Personhood Colorado, the organization that spearheaded the initiative in 2008, has been working to return the measure to the ballot in November 2010. It took them two tries to get enough valid signatures on ballot petitions.
The Colorado Secretary of State ruled too many of the signatures initially turned in were invalid. Personhood Colorado went back and collected more signatures that were turned in to the Secretary of State's office.
More than 76,000 signatures were needed to get the "definition of person" question on the fall ballot.
After reviewing the second round of petitions, the Secretary of State's office ruled there were enough signatures to put the measure on the ballot. It will appear on the ballot as Amendment 62.
Organizers for Personhood Colorado say they will approach this election differently from the one in 2008.
"The campaign will be a little different this year in that we'll be more confrontational. We want to confront the media and the politicians with the undisputable evidence for the God given right to life of every person," said Doug Mcburney, a director with Personhood Colorado.
He says they will focus on a grassroots campaign going door to door to reach voters. They will also utilize the media to get their message out. Information about abortion, including images of abortions, will be part of that message. They will also include images and stories of children who were adopted as embryos and raised by their adopted families.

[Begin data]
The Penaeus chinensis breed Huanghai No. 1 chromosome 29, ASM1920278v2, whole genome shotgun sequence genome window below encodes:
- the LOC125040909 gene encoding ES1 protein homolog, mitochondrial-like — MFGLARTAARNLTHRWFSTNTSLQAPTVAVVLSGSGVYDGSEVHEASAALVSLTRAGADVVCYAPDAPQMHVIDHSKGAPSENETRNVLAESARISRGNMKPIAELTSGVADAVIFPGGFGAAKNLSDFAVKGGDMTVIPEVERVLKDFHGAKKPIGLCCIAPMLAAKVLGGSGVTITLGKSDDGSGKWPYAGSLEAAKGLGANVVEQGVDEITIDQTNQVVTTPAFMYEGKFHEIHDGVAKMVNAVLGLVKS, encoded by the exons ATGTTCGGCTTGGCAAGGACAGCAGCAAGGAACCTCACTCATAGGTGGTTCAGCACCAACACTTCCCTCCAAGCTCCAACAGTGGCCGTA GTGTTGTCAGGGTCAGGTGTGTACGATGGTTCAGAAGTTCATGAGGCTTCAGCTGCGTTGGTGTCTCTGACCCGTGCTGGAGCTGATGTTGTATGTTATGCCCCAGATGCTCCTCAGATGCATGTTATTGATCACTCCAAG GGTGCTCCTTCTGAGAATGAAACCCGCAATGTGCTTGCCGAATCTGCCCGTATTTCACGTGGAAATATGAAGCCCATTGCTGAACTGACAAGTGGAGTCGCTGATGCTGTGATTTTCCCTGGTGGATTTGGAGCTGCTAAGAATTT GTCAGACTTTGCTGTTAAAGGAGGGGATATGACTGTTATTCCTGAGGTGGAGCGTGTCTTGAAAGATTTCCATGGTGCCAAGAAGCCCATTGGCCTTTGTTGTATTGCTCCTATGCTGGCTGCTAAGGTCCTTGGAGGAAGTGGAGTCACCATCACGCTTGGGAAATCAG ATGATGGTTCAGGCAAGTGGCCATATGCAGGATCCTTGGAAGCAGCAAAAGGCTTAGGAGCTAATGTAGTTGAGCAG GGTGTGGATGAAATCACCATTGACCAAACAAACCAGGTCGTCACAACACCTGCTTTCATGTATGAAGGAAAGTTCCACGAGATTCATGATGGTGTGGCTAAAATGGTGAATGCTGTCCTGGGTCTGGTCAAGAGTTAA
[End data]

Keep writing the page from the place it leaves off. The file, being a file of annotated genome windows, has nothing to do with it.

Opponents of the initiative say voters spoke clearly in 2008.
"When November came around Colorado voters, 73 percent said, 'No, we don't want this.' They understood it meant government interference on very personal and private decisions that the government doesn't need to be involved in," said Monica McCafferty, a spokesperson for Planned Parenthood of the Rocky Mountains.
McCafferty says opponents of the measure are considering challenging its placement on the November ballot. She says they are considering a challenge based on the validity of some of the signatures. The challenge would be made to the Secretary of State's office.
No decision has been made at this time on whether to proceed with the challenge.
A coalition of pro-choice organizations will work together to oppose Amendment 62.
"We are prepared to fight again. We are prepared to educate voters and when Coloradans know the truth, they vote not to have government interference in their lives," McCafferty said.
Mcburney says returning this measure to the ballot is not just about getting their message out to the public.
"The culture, the educated elite, the media, all tell them this is a right. We need to start by changing the law. That is the goal. This is not an academic exercise. We intend to win," he said.
(KUSA-TV © 2010 Multimedia Holdings Corporation)